I mentor at least once a month at Gangplank, and often elsewhere. There’s never a day when I don’t feel gratified to be able to help, but today was an extraordinary day.
My first appointment was a man from Flagstaff. He is a flight nurse, and had developed an API for transferring patients from hospital to hospital–which is now done by fax and phone call. Without experience as an entrepreneur and without investment, he had found a technical co-founder, developed a solution that integrates with major EHRs, sold it to several rural hospitals, and was now on the verge of deploying his first large urban hospital system. He told me I was the first person he had been able to talk to who understood the industry and could help him go further. In a long conversation, we discussed the drawbacks and merits of bootstrapping vs. taking investors. I admire him.
My next appointment was a woman who was studying nutrition and was quitting her job to become a personal coach. She came to ask me several questions about how to start a business, but she already knew the answers to all of them, because her background was in finance. We had another long conversation — this one about how to eat, how to treat the body naturally, and how to engage in “permission marketing” — a term I never used with her, but which seemed intuitive to her. She will market in a way that aligns with her values.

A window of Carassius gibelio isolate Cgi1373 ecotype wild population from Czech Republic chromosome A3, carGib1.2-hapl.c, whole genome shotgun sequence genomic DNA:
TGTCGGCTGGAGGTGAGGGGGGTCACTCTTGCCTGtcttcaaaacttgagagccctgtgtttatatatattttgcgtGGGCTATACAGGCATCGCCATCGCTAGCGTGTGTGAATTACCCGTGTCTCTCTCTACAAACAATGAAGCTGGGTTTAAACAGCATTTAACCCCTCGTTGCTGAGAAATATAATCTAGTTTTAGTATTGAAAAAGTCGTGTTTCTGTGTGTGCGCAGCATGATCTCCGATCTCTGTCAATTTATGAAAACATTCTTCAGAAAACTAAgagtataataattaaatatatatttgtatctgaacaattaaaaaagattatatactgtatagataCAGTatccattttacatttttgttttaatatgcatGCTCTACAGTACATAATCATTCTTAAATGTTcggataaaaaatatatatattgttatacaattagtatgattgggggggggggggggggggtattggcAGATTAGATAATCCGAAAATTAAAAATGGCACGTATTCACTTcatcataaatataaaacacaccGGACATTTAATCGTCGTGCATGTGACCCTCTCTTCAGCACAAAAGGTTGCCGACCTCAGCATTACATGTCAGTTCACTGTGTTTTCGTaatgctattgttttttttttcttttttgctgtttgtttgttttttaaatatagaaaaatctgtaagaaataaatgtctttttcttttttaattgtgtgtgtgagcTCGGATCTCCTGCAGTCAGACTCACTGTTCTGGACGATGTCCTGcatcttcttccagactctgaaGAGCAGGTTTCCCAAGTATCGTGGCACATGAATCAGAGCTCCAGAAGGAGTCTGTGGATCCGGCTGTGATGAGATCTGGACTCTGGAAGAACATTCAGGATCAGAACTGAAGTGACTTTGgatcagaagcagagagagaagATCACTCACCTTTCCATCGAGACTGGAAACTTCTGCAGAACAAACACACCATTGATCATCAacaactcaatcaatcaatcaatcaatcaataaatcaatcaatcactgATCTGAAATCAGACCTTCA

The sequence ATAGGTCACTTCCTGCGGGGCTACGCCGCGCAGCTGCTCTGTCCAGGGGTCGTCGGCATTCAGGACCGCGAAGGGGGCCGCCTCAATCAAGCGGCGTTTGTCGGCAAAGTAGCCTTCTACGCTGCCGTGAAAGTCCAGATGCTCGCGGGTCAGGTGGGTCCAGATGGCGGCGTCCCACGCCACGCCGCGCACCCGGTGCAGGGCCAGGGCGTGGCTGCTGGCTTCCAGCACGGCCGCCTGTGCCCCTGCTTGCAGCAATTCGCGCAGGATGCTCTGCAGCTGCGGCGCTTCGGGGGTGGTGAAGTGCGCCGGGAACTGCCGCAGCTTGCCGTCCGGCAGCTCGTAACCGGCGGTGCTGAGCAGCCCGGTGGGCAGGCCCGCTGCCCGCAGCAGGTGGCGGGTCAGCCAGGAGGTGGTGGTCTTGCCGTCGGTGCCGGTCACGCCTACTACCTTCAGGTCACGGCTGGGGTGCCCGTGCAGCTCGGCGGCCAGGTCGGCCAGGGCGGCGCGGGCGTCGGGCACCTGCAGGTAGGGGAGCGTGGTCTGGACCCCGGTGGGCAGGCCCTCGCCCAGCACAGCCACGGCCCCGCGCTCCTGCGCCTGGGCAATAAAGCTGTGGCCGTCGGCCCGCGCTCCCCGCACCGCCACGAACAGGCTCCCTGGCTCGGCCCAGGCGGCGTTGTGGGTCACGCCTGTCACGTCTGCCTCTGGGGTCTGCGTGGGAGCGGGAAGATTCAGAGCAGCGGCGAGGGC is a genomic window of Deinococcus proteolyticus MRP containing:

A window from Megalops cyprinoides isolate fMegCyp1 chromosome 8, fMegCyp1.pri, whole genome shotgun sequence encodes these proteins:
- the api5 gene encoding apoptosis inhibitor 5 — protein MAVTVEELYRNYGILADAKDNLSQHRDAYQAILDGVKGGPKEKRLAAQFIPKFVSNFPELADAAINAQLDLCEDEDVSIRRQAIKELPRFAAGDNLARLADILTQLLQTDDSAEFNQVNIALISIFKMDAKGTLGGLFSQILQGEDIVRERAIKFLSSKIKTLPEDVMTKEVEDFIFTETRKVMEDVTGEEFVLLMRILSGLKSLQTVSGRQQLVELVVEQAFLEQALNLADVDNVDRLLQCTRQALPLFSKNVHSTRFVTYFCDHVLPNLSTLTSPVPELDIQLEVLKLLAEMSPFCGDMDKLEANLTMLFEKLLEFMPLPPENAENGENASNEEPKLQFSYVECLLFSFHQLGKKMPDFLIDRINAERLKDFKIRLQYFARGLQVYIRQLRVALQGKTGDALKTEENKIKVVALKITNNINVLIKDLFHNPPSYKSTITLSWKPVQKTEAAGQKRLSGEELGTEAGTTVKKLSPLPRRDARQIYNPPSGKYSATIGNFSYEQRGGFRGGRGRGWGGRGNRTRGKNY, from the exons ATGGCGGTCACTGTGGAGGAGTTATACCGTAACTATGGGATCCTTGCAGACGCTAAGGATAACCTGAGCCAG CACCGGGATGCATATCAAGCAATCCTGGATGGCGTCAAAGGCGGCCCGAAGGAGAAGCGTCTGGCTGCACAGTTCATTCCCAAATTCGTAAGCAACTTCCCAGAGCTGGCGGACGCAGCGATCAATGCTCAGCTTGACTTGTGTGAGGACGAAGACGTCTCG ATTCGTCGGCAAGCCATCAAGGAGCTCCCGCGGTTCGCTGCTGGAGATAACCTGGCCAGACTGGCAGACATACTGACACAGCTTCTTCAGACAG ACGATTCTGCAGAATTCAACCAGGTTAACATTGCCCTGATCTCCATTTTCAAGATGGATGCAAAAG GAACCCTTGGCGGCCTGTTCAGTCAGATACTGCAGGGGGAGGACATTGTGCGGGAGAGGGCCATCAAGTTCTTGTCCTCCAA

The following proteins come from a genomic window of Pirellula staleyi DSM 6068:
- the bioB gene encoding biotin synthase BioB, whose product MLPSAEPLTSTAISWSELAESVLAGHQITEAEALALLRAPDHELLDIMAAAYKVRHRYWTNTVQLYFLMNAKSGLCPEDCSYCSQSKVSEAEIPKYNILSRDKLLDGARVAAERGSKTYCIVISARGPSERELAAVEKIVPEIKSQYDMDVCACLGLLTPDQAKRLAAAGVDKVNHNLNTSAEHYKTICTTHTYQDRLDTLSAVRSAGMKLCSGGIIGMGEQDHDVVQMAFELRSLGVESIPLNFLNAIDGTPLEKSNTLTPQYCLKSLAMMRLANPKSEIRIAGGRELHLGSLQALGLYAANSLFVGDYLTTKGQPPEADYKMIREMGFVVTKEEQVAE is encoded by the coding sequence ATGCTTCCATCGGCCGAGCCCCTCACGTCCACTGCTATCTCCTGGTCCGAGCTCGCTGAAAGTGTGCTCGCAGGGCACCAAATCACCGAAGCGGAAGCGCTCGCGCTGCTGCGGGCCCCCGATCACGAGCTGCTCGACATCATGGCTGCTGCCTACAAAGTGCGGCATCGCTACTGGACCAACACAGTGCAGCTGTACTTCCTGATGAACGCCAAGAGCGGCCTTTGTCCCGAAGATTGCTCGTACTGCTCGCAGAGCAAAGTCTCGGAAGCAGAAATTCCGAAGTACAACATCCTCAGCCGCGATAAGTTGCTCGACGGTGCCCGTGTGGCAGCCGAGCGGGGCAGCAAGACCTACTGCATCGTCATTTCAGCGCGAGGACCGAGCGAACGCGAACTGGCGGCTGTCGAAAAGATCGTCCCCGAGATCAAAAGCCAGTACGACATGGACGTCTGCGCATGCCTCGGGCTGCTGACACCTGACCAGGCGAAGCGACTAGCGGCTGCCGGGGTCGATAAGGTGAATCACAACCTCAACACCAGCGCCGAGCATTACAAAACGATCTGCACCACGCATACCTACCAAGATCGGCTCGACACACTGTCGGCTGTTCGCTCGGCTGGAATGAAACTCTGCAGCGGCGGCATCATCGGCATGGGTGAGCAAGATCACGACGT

Next up? A 23-year-old serial entrepreneur who had already tried investment banking, received a grant from Apple, had one of his technologies acquired by another company, and was developing a retrofit for manual wheelchairs. He came to ask me how I got where I am, but he has already gone so far, just out of college, that I know he’ll eclipse me. We ended up talking about the special traits of entrepreneurs, about getting married too early, and about disappointing your parents. It turned out that his father, too, is an entrepreneur; he emigrated to the US and opened a Chinese restaurant. It’s the one I eat in all the time, and whose take-out food I always have delivered. What are the odds…? We ended up laughing about our commonalities.
And last, a young man who is part of a robotics startup, which will make it easy to program industrial robots, and lower their cost. He taught me a term for robotic hands: end effectors. The robots who have end effectors and can change their environments are the expensive ones. Here’s the definition in case you want to learn something today: n robotics, an end effector is a device or tool that’s connected to the end of a robot arm where the hand would be. The end effector is the part of the robot that interacts with the environment. The structure of an end effector and the nature of the programming and hardware that drives it depend on the task the robot will be performing.
I don’t know about you, but I think it’s cool to learn new things, and today I learned so much from the people I mentored that I forgot I was the person who was supposed to know something.